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Monday, December 14, 2015

California Privacy Group Calls for Lawsuits to Control Public Bathroom Access Based on Gender

Posted By on Mon, Dec 14, 2015 at 11:59 AM

  • Cade Buchanan/Flickr

If you live in California, your bathroom privacy is apparently under attack, and a cadre of horrified parents and church folk is gathering signatures to enforce genital segregation.

Privacy for All, the cadre in question, is peddling the Personal Privacy Protection Act, which seeks to prohibit “individuals from using facilities in government buildings except in accordance with their sex as determined at birth, through medical examination, or court judgment recognizing a change of gender.”

As we all know, there’s no more pressing issue in the state than making sure someone of the opposite sex doesn’t play peekaboo with your junk, which Privacy for All aims to ensure by encouraging civil lawsuits. If you see someone of the opposite sex using your public bathroom and feel your privacy has been violated, you can sue for at least $4,000.

Privacy for All’s FAQ page doesn’t say how determinations of gender are to be made, but one can only surmise that peeping over shoulders and/or urinal side-eye are the only foolproof methods.

To be clear, this applies only to restrooms and other “private” facilities in government buildings, but even so we’re talking a wide range of buildings, including “any city, county, city and county, public university system, community college district, school district, special district, or any other political subdivision or governmental instrumentality of, or within, the state.”

The group is no doubt encouraged by what happened in Houston this year, when a conservative coalition —including many faith groups — defeated the city’s Equal Rights Ordinance that allowed people to use restrooms based on their gender identity rather than their biological gender.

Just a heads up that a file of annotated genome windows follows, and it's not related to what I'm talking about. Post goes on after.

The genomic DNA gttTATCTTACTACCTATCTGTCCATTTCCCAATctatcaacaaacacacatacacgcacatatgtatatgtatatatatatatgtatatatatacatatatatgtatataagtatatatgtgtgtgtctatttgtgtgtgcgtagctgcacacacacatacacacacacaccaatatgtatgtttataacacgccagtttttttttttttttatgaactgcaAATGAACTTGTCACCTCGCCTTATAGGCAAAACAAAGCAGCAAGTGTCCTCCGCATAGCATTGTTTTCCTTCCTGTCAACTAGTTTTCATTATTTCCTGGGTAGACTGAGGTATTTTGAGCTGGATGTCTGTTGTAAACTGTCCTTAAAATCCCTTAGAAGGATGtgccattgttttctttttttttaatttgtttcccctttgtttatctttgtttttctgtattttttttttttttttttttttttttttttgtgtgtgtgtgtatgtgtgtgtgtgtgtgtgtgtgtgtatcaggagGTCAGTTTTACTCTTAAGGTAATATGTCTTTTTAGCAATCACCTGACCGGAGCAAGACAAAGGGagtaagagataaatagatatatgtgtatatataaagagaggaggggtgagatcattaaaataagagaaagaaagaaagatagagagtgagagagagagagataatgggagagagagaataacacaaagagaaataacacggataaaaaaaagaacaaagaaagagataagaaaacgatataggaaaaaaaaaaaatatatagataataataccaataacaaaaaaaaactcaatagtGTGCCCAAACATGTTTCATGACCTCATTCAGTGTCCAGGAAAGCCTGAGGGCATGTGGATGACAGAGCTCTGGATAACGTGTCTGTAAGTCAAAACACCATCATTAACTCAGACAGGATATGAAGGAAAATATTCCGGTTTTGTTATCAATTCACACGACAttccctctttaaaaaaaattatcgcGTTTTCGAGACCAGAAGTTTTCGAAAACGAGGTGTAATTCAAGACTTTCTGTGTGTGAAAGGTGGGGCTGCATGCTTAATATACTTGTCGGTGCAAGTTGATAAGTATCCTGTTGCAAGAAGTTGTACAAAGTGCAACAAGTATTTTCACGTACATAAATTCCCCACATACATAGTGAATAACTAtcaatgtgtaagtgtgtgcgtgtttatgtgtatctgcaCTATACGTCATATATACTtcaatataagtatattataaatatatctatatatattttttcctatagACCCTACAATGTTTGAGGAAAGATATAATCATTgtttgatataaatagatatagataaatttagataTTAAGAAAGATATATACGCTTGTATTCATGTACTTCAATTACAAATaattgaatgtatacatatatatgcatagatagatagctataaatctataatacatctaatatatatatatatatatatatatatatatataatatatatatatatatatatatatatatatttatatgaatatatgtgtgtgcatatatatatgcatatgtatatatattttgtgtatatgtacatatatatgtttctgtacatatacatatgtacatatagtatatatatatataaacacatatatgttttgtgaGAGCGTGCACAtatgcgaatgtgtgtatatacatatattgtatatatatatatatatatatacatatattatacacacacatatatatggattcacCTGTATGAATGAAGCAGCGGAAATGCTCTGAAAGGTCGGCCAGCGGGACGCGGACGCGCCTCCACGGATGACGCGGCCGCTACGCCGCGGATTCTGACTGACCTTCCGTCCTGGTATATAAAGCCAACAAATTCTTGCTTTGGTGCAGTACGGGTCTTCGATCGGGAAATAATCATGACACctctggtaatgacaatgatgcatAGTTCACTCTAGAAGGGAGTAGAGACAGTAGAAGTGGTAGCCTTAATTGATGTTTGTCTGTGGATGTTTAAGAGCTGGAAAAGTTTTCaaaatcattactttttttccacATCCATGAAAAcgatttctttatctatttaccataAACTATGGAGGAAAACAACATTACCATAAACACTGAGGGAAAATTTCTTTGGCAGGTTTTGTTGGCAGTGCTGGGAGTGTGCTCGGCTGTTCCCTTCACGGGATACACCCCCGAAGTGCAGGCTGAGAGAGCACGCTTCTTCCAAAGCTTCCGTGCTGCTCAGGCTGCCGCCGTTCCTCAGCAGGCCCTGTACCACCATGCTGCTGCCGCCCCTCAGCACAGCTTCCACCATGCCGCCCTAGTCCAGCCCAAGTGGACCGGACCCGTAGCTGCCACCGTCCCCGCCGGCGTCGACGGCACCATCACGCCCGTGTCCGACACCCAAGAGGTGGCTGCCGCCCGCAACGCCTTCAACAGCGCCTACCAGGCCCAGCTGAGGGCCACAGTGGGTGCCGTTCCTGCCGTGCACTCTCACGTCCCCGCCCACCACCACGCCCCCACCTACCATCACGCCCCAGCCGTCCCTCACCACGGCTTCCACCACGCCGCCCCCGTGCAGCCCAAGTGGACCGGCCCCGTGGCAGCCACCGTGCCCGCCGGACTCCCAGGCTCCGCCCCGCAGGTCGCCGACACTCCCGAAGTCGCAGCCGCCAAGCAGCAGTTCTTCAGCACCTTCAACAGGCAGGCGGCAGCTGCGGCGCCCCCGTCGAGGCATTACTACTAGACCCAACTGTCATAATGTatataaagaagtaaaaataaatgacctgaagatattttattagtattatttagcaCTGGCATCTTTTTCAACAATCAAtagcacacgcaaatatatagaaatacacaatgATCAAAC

In California, allowing bathroom access on the basis of gender identity has been mandatory in public schools since Assemblyman Tom Ammiano’s AB1266 was signed into law in 2013.

“Activists are using scare tactics to bully schools into implementing forced co-ed facilities immediately,” Privacy for All says, adding, “Society expects these facilities to contain a certain amount of privacy, including not being open to the opposite sex. A woman not wanting to use the same dressing or showering area as a man is not discrimination.”

Today is the last day the group can postmark the 500,000 valid signatures necessary to get the proposal on next year’s ballot. (The group actually needs 365,880 valid signatures to qualify, but to account for errors and discounted signatures, they’re seeking 500,000.) Privacy for All is making a last-minute push on its under-populated Facebook and Twitter accounts, using hashtag #StopUnwantedExposure.

As the Washington Times reports, this isn’t the first time Privacy for All has tried to take its campaign all the way to Sacramento. Last year, the group gathered 620,000 signatures but failed to make the ballot after California’s secretary of state threw out more than 131,000 signatures.

Thanks to low voter turnout this year, the number of signatures required to qualify for the ballot is lower: 358,880 as compared to 540,760 in 2014.

That's good news for these so-called privacy watchdogs, but bad news for LGBT rights activists who see this (rightly so) as a reversal of their hard-won civil rights. 

“We fully expect our opponents to use the same misinformation and scare tactics in California that they used in Houston,” Rick Zbur, executive director of Equality California, told the Washington Times. “Since they can no longer stop same-sex couples from getting married, this is the next page in their attempts to discriminate against the LGBT community. That’s why this is an attack on both transgender people and the LGBT community as a whole.”

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Jeremy Lybarger


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